Susan Philipsz became the first sound artist to win Britain's coveted Turner Prize on Monday (Dec. 6), but her acceptance speech at the Tate Britain gallery was drowned out by noisy protesters opposing cuts to arts funding.

The 45-year-old Scot, the bookmakers' firm favorite to scoop the £25,000 ($40,000) award, said she sympathized with the demonstrators, who were kept out of sight but not out of earshot at the London awards ceremony.

"It was kind of a surreal experience," the soft-spoken Philipsz told reporters in the gallery where her winning voice installation could be heard in the background. "And to have the protests, it brought me back to my [own] days of protesting against the cuts. My heart goes out to them."

Nicholas Serota, head of the Tate galleries which oversee the annual prize, added his voice to the art world's concerns about the impact of major funding cutbacks planned as the government seeks ways to reduce its budget deficit.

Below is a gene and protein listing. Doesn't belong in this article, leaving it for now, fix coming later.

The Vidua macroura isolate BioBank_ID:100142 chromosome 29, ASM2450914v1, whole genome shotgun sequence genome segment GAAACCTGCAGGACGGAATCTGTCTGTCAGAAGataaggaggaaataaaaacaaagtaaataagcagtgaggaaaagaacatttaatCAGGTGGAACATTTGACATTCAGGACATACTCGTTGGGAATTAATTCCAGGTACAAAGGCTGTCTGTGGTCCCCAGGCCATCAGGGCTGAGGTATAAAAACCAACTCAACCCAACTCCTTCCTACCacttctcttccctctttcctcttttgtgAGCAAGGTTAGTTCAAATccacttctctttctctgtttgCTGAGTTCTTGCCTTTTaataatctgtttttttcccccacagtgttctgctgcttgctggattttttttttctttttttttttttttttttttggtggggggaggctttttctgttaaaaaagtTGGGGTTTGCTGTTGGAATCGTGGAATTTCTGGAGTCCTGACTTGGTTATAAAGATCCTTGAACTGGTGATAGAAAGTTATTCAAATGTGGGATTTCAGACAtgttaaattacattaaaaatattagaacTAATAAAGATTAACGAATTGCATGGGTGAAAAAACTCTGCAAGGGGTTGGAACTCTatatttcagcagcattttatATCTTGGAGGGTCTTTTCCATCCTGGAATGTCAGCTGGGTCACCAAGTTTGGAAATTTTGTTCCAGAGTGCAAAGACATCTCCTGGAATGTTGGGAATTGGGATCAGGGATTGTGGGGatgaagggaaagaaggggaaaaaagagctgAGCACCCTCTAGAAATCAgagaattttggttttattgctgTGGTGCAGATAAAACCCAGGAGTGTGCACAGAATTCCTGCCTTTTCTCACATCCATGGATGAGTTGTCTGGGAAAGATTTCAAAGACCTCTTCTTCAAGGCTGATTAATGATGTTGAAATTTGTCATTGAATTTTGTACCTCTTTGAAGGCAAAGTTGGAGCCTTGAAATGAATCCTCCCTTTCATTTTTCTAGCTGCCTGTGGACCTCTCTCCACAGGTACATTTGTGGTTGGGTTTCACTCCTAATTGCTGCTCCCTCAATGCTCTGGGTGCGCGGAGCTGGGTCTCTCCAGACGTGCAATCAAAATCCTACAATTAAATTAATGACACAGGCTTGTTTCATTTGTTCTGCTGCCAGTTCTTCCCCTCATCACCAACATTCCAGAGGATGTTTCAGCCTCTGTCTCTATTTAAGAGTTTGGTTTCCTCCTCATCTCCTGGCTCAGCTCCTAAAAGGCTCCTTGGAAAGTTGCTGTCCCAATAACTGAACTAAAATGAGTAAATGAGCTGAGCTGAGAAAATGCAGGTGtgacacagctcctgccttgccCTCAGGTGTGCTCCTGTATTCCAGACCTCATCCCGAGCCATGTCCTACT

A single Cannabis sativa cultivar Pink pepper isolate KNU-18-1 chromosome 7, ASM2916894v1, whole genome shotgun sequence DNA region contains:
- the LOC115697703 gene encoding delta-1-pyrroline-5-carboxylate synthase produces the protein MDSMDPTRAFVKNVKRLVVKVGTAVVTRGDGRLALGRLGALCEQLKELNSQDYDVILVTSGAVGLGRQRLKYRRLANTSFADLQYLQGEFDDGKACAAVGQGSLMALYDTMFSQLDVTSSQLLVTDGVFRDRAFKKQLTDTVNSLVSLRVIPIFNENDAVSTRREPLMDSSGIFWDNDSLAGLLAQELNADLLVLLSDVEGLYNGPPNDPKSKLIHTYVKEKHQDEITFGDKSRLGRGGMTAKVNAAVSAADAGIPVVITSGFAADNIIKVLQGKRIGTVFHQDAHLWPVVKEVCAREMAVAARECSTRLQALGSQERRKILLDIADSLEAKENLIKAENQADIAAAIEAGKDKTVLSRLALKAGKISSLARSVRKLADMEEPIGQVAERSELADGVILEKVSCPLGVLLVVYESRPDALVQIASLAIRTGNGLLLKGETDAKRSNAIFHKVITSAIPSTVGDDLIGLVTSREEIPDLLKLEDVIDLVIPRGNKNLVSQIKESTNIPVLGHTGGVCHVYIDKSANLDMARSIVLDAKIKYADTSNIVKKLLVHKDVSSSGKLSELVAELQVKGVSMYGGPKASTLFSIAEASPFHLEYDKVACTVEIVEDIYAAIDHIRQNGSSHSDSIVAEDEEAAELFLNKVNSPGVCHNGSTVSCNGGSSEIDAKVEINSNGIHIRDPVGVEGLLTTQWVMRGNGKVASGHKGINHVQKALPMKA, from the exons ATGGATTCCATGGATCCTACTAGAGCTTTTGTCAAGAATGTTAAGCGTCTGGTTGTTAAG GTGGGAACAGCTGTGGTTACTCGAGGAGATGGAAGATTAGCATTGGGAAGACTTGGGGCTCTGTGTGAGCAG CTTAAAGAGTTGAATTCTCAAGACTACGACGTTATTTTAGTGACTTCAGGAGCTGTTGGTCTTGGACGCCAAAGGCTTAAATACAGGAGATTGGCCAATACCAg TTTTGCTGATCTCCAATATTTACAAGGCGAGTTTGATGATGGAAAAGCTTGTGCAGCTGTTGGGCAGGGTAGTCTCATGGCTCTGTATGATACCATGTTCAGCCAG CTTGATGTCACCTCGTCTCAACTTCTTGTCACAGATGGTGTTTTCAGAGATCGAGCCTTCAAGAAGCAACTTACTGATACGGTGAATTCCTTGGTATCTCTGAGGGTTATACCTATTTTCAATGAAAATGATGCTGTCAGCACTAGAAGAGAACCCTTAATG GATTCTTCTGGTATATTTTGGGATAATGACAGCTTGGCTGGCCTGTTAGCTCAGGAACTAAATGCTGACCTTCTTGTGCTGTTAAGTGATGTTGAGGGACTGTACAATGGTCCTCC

"Art should continue to be accessible to all, no matter where you live or indeed whatever your wealth," he said.

Victory for Philipsz, whose work centers around recordings of her singing folk songs in public spaces, is likely to rile traditionalists who have criticized the prize for being pretentious and out of touch with popular tastes.

Previous winners of the award, one of the art world's most important, include Grayson Perry, a cross-dressing ceramicist, and Martin Creed, whose installation in 2001 featured lights going on and off in an empty room.

Philipsz, based in Berlin, was nominated for "Lowlands" at the International Festival of Visual Art in Glasgow and "Long Gone" at the Museo de Arte Contemporanea de Vigo in Spain.

At the Tate Britain, she recreated Lowlands for the annual Turner Prize exhibition, filling an empty gallery with recordings of her singing old Scottish laments.

The Stuckists, a small but vocal group of artists who have sought to undermine the Tate and Turner Prize over the years, said the award should not go to a "singer."

"It's just someone singing in an empty room. It's not art. It's music," they wrote in advance of the winner announcement.

The Turner Prize is awarded to artists born in Britain who may be working abroad or any artists based in the United Kingdom for an outstanding exhibition or other presentation.